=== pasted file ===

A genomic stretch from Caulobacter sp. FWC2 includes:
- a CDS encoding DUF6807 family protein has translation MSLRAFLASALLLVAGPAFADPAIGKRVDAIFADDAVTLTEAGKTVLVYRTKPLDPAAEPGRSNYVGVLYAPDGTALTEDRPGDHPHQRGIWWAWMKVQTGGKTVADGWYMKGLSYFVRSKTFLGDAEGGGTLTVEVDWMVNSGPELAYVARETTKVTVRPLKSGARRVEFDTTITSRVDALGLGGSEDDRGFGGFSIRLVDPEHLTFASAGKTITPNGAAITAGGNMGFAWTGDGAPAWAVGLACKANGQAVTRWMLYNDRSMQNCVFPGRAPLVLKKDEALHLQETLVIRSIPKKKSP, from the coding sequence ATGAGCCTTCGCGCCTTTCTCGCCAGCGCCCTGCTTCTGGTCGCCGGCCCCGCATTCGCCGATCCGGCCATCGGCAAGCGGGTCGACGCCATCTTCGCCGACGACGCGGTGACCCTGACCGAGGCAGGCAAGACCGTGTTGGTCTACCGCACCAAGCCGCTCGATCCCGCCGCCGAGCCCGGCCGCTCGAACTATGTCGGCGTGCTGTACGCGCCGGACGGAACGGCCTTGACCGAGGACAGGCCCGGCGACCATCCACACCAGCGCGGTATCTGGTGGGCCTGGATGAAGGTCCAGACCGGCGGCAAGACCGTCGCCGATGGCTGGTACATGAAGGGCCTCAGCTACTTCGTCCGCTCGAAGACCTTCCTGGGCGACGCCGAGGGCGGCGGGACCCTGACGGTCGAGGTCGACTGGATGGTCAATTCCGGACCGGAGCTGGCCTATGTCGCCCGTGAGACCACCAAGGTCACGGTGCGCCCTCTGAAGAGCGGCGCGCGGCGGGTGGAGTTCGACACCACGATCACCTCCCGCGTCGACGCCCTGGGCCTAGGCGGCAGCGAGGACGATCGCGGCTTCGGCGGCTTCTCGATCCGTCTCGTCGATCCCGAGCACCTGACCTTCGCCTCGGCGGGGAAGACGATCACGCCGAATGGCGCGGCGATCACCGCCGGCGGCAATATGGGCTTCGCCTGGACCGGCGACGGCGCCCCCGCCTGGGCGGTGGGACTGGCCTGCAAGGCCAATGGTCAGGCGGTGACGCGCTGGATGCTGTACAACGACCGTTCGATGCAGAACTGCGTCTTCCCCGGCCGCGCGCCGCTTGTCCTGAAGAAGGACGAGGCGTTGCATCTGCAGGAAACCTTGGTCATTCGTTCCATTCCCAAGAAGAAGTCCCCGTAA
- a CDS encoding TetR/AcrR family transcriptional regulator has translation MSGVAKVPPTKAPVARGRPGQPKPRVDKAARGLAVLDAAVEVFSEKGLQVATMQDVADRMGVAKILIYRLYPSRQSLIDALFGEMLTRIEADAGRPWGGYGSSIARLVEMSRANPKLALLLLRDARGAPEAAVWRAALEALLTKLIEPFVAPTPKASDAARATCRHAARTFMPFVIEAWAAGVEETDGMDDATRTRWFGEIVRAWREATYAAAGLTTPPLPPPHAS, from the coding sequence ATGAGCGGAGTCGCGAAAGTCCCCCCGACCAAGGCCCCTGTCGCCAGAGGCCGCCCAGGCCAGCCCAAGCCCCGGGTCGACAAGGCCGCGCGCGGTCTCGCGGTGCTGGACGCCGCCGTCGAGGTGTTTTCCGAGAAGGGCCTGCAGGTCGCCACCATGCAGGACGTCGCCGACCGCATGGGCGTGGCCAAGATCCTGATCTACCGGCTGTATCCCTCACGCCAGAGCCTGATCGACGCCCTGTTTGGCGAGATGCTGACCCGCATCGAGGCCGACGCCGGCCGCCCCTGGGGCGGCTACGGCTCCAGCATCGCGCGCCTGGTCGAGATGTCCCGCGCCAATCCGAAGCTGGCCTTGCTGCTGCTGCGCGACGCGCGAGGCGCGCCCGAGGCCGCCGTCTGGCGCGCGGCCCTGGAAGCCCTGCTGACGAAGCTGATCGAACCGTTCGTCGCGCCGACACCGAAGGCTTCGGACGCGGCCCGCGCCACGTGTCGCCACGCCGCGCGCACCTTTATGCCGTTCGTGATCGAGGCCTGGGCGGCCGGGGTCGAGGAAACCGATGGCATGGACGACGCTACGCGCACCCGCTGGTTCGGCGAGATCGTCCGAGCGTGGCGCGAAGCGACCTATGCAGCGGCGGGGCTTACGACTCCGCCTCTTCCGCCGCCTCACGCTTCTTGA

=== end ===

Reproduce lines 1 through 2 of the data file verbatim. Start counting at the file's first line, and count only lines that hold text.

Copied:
A genomic stretch from Caulobacter sp. FWC2 includes:
- a CDS encoding DUF6807 family protein has translation MSLRAFLASALLLVAGPAFADPAIGKRVDAIFADDAVTLTEAGKTVLVYRTKPLDPAAEPGRSNYVGVLYAPDGTALTEDRPGDHPHQRGIWWAWMKVQTGGKTVADGWYMKGLSYFVRSKTFLGDAEGGGTLTVEVDWMVNSGPELAYVARETTKVTVRPLKSGARRVEFDTTITSRVDALGLGGSEDDRGFGGFSIRLVDPEHLTFASAGKTITPNGAAITAGGNMGFAWTGDGAPAWAVGLACKANGQAVTRWMLYNDRSMQNCVFPGRAPLVLKKDEALHLQETLVIRSIPKKKSP, from the coding sequence ATGAGCCTTCGCGCCTTTCTCGCCAGCGCCCTGCTTCTGGTCGCCGGCCCCGCATTCGCCGATCCGGCCATCGGCAAGCGGGTCGACGCCATCTTCGCCGACGACGCGGTGACCCTGACCGAGGCAGGCAAGACCGTGTTGGTCTACCGCACCAAGCCGCTCGATCCCGCCGCCGAGCCCGGCCGCTCGAACTATGTCGGCGTGCTGTACGCGCCGGACGGAACGGCCTTGACCGAGGACAGGCCCGGCGACCATCCACACCAGCGCGGTATCTGGTGGGCCTGGATGAAGGTCCAGACCGGCGGCAAGACCGTCGCCGATGGCTGGTACATGAAGGGCCTCAGCTACTTCGTCCGCTCGAAGACCTTCCTGGGCGACGCCGAGGGCGGCGGGACCCTGACGGTCGAGGTCGACTGGATGGTCAATTCCGGACCGGAGCTGGCCTATGTCGCCCGTGAGACCACCAAGGTCACGGTGCGCCCTCTGAAGAGCGGCGCGCGGCGGGTGGAGTTCGACACCACGATCACCTCCCGCGTCGACGCCCTGGGCCTAGGCGGCAGCGAGGACGATCGCGGCTTCGGCGGCTTCTCGATCCGTCTCGTCGATCCCGAGCACCTGACCTTCGCCTCGGCGGGGAAGACGATCACGCCGAATGGCGCGGCGATCACCGCCGGCGGCAATATGGGCTTCGCCTGGACCGGCGACGGCGCCCCCGCCTGGGCGGTGGGACTGGCCTGCAAGGCCAATGGTCAGGCGGTGACGCGCTGGATGCTGTACAACGACCGTTCGATGCAGAACTGCGTCTTCCCCGGCCGCGCGCCGCTTGTCCTGAAGAAGGACGAGGCGTTGCATCTGCAGGAAACCTTGGTCATTCGTTCCATTCCCAAGAAGAAGTCCCCGTAA